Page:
by Dr. Mark B. Johnson, Jefferson County Public Health Executive Director
comments open from April 23 until May 12
One of the best ways to show your pets how much you love them is to make sure they are protected from rabies. Rabies is an infectious viral disease that affects the nervous system in animals and humans. If you do not vaccinate your pets, you are putting your entire family at risk. It is also important to keep your pets on leashes when they are out in the community. Livestock may also be exposed to rabies and owners should be vigilant in monitoring health issues in their animals, and discuss any animal health concerns with their local veterinarian.
Rabies in wild animals is on the rise, especially in bats and skunks in the state of Colorado. As of April 17, 2015, Colorado State University and CDPHE laboratories have confirmed rabies in 24 animals (two bats, 20 skunks, one raccoon and one cat) in Colorado. Of these, nine (38%) rabid animals were known or strongly suspected of exposing 20 domestic animals and 20 humans. Wild animals can infect your pets if they are not protected.
The Foothills Animal Shelter provides low cost vaccinations as well as links to other vaccination clinics throughout the county. For more information, visit the Centers for Disease Control and Prevention’s Kids Page on Rabies or read our JCPH Rabies brochure.
Residents and visitors are advised to avoid all stray or wild animals, keep pets (dogs, cats, ferrets, livestock) vaccinated against rabies and, don’t allow pets to roam free. Everyone is advised not to handle wild animals. If bitten or scratched by a pet or wild animal, immediately wash any wounds with soap and water and contact your family doctor.
For additional information on rabies, contact Jefferson County Public Health Zoonosis Program at 303-232-6301.
In addition to rabies vaccinations for pets and livestock, here are some additional precautions to prevent possible exposure to rabies:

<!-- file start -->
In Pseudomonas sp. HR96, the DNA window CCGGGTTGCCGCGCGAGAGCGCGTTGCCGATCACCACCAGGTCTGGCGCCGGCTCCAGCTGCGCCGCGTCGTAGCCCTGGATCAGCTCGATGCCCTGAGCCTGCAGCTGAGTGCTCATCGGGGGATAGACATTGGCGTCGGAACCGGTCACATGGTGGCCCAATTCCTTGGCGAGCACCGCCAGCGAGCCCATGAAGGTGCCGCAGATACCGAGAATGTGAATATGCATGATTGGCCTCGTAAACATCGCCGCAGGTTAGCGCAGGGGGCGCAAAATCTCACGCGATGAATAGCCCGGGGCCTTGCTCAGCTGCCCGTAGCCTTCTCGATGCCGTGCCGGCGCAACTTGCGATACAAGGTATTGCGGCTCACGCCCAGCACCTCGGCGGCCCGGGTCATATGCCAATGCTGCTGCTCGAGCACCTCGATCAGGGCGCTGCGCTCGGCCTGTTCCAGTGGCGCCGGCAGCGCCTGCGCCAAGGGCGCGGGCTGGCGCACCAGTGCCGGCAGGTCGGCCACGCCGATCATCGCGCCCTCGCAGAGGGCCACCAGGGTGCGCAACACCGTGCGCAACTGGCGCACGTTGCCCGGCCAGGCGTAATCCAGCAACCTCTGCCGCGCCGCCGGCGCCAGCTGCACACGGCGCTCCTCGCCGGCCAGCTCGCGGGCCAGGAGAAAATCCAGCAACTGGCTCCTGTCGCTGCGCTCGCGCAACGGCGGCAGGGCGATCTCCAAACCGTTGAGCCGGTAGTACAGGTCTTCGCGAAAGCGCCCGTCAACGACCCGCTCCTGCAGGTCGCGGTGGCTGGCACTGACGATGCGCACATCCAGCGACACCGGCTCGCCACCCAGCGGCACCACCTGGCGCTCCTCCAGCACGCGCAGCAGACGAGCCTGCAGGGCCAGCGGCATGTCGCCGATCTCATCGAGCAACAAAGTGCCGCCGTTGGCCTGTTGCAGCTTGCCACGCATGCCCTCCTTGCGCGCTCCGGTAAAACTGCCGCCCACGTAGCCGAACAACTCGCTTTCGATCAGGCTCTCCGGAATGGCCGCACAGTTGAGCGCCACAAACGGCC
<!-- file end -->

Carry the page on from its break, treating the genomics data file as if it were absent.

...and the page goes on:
• Do not feed, touch, or handle wild animals.
• If you find a bat inside your home, do not let it out or discard of it. Call animal control so that the animal can be tested. Otherwise, exposure is assumed and quarantine and/or prophylaxis will be required.
• If you must remove a dead animal on your property, wear rubber gloves or lift the carcass with a shovel or other tool, and double-bag it for the trash. Do not directly touch the animal with bare hands.
• Call your local animal control office to remove stray animals from your neighborhood
• Teach children to leave wildlife alone.
• Do not leave pet food or livestock feed in areas accessible to wildlife.
• Maintain control of your pets by keeping cats indoors and keeping dogs under direct supervision.
• Spay or neuter your pets to reduce the number of unwanted or stray animals in your community.
• Rabies vaccination should be considered for horses and other equines, breeding livestock, dairy cattle or other livestock.
• Call the Colorado Division of Parks and Wildlife at (303) 297-1192 if you have problems with wild animals.
If you are concerned that you or one of your animals might have been exposed to rabies, seek medical or veterinary attention immediately.
• Wildlife Rabies and You (brochure)
• For more information or to report a suspicious animal, please contact your local animal control agency or Jefferson County Animal Control: 303-271-5070
• For more information about rabies contact Environmental Health Services Animal Borne Disease Program at 303-232-6301 or visit the Jeffco Public Health site at www.jeffco.us/health.
• Colorado Department of Public Health and Environment Rabies Data on their website at https://www.colorado.gov/pacific/cdphe/rabies-data